5

I have a JSON array:

{"a":"apple,"b":"banana","c":"carrot"}

I want to split each part of the array into seperate variables, ie,

a = "apple",
b = "banana";
c = "carrot";

I have googled my goggles off but can't seem to find a correct way to do this. I am new to JSON and have done a fair bit of reading but what I am after doesn't seem to be referenced within my grasp.

EDIT: There seems to be confusion as to whether my array is a string or object. I am receiving a response from PHP as follows:

$json = array(
    'a' =>  $a,
    'b'     =>  $b,
    'c' =>  $c,
    );
    echo json_encode($json);

My JS code is as follows:

var data = ajax.responseText;
data = JSON.parse(data);

I get {"a":"apple,"b":"banana","c":"carrot"} as a result of

json.stringify(data);
  • 1
    Why you want to do it. You can always use obj.a, obj.b, obj.c – sachinjain024 Jan 24 '14 at 5:22
  • 1
    Please note that your question/problem has nothing to do with JSON. After the JSON is parsed, you are working with regular JS arrays and objects. – Felix Kling Jan 24 '14 at 5:39
  • @Felix Kling Thank you, noted. – Wildcard27 Jan 24 '14 at 6:11
8

One example of how you can do this is found here.

It assumes you want to put the variables into global scope. If this is the case, this will work:

function extract(variable) {
    for (var key in variable) {
        window[key] = variable[key];
    }
}

var obj = {"a":"apple","b":"banana","c":"carrot"}

extract(obj);

alert(a);
alert(b);
alert(c);
  • Thank you for your speedy response. Your example works but for some reason misses out the last entry in the array so I get uncaught reference error: c is not defined – Wildcard27 Jan 24 '14 at 6:14
  • Ignore that, it was just clashing with other variables of the same name. Rookie error. – Wildcard27 Jan 24 '14 at 6:40
  • Great answer! But what if you wanted to only load the variables into a local function scope, not global window scope. (I know this is an edge case need, but would be cleaner.) Maybe that would require eval()? – Simon East Jun 15 '18 at 5:49
  • 1
    @SimonEast: I can't think of any way to do it other than eval(), but I would be very careful when considering that approach. If your values originate from user input, then malicious users could potentially inject code that will be executed. – Travesty3 Jun 18 '18 at 12:00
-1

In Javascript, arrays are objects, and objects are arrays. But they have been initialized with special behavior.

Take a look at this answer:

https://stackoverflow.com/a/4215753/1311986

You will find that you want to do something very similar.

  • Not really true. Objects are not arrays. Sure, they can be used similarly, in that if you have an object like var obj = {a: 1};, you can get the value by doing something like obj['a'], but that doesn't mean it's an array. Here's an example. And, in any case, the answer is not really relevant to the question. He's (basically) asking how to take the properties of an object and turn them into separate variables, similar to PHP's extract() function. – Travesty3 Jan 24 '14 at 5:36
  • I think more confusion arises since JS will allow you to do something like var arr = []; arr['key'] = 'value';, which leads you to believe that it's an array with string keys, but what's really happening is that you're setting a property on the array object. Proof of this is that after you've done this, you can still access the 'value' property using arr.key. – Travesty3 Jan 24 '14 at 5:41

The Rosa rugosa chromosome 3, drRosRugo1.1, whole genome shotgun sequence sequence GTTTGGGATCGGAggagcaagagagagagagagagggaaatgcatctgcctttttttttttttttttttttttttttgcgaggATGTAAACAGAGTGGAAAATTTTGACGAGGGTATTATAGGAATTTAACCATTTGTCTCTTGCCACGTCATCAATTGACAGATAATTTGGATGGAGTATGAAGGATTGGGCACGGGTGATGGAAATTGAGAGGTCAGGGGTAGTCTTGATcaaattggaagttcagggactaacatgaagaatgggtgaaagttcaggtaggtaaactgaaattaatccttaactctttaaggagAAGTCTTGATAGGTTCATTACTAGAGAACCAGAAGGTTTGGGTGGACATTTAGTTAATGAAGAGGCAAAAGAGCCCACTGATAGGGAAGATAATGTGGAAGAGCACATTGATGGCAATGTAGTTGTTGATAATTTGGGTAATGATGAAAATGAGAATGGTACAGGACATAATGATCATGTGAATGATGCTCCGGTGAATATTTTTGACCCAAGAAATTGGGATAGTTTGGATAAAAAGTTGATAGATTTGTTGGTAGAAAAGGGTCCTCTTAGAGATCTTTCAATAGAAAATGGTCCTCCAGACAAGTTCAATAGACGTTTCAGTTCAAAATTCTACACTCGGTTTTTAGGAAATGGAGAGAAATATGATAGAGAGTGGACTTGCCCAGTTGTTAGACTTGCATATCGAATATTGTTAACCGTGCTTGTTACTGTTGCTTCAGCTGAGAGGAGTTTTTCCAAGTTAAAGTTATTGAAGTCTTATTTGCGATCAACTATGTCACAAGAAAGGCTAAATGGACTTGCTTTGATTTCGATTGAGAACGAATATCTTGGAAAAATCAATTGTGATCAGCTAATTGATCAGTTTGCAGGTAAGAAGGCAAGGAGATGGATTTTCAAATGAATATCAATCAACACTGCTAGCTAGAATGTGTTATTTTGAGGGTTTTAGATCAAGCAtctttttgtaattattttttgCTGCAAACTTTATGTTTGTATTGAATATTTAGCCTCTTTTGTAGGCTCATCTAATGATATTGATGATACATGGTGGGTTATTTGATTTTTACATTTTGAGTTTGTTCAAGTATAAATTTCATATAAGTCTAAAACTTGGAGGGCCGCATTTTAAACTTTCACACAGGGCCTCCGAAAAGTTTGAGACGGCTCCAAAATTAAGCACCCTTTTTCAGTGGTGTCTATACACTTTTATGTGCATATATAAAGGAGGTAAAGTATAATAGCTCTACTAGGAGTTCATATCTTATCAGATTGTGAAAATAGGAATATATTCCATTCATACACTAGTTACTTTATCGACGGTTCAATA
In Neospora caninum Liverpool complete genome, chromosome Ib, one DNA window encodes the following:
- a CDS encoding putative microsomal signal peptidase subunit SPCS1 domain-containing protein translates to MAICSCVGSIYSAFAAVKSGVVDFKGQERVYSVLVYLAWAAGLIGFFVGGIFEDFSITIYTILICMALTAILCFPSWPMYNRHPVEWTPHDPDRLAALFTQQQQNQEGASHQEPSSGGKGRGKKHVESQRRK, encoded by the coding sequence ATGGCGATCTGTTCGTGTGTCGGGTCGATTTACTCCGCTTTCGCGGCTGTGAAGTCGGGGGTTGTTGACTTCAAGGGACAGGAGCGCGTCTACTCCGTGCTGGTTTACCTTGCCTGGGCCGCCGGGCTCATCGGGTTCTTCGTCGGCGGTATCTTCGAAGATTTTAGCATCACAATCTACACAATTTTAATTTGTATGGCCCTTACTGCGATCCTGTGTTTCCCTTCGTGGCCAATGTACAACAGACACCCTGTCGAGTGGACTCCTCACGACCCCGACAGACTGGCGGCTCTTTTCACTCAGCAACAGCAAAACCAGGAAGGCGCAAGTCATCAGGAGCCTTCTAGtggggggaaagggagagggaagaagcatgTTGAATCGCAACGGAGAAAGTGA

• Objects are not arrays ({} instanceof Array is false). If you think that because you can access objects via bracket notation (obj[foo]), well, that's because it's one of the fundamental ways of accessing an object property. The bracket notation has nothing whatsoever to do with arrays. If it was allowed to access property names starting with digits to be used in dot notation, i.e. like arr.1, then you could access arrays also like this. But since it is not allowed, bracket notation is the only of these two ways to access the elements of an array. – Felix Kling Jan 24 '14 at 5:41
  • @Travesty3: It's not silently converted to an object. Arrays are objects from the very beginning (with additional methods and behaviors). – Felix Kling Jan 24 '14 at 5:42
  • @FelixKling: Yeah, you're right. Bad wording on my part. Good thing I was still within my edit period ;-) – Travesty3 Jan 24 '14 at 5:44
-1

First of all {"a":"apple,"b":"banana","c":"carrot"} is not an array, it's a simple JSON String.

Now to parse JSON String you can use

JSON.parse()

It is supported by all Modern Browsers and you can also find the library here

You may try to do this with your app: assuming your jsonString as an array.

 var jsonObj = $.parseJSON("### json string #####");

 for(var index = 0; index < jsonObj.length; index++){
     console.log("a:"+jsonObj[index].a+",b:"+jsonObj[index].b+",c:"+jsonObj[index].c);
 }

You will get the output something like this:

a: apple, b:banana, c:carrot
. . . 
. . .

Hope this solves your problem.

  • In your example, jsonString is not a string though. It's an array. Also, what's with the ###? – Felix Kling Jan 24 '14 at 5:45
  • Your claim that {"a":"apple,"b":"banana","c":"carrot"} is a simple JSON String, may be incorrect. We can't really be sure without the context around it, but if my code was: var obj = {"a":"apple,"b":"banana","c":"carrot"};, then obj is a JavaScript object, not requiring any JSON parsing. Also, his example is not surrounded in square brackets, so parsing it (assuming it's a string) will return a single object, not an array of objects. – Travesty3 Jan 24 '14 at 5:48
  • Sorry i just kept the jsonString from reference, he might be getting a json array string, assuming that i responded to the question. – NarendraSoni Jan 24 '14 at 5:50

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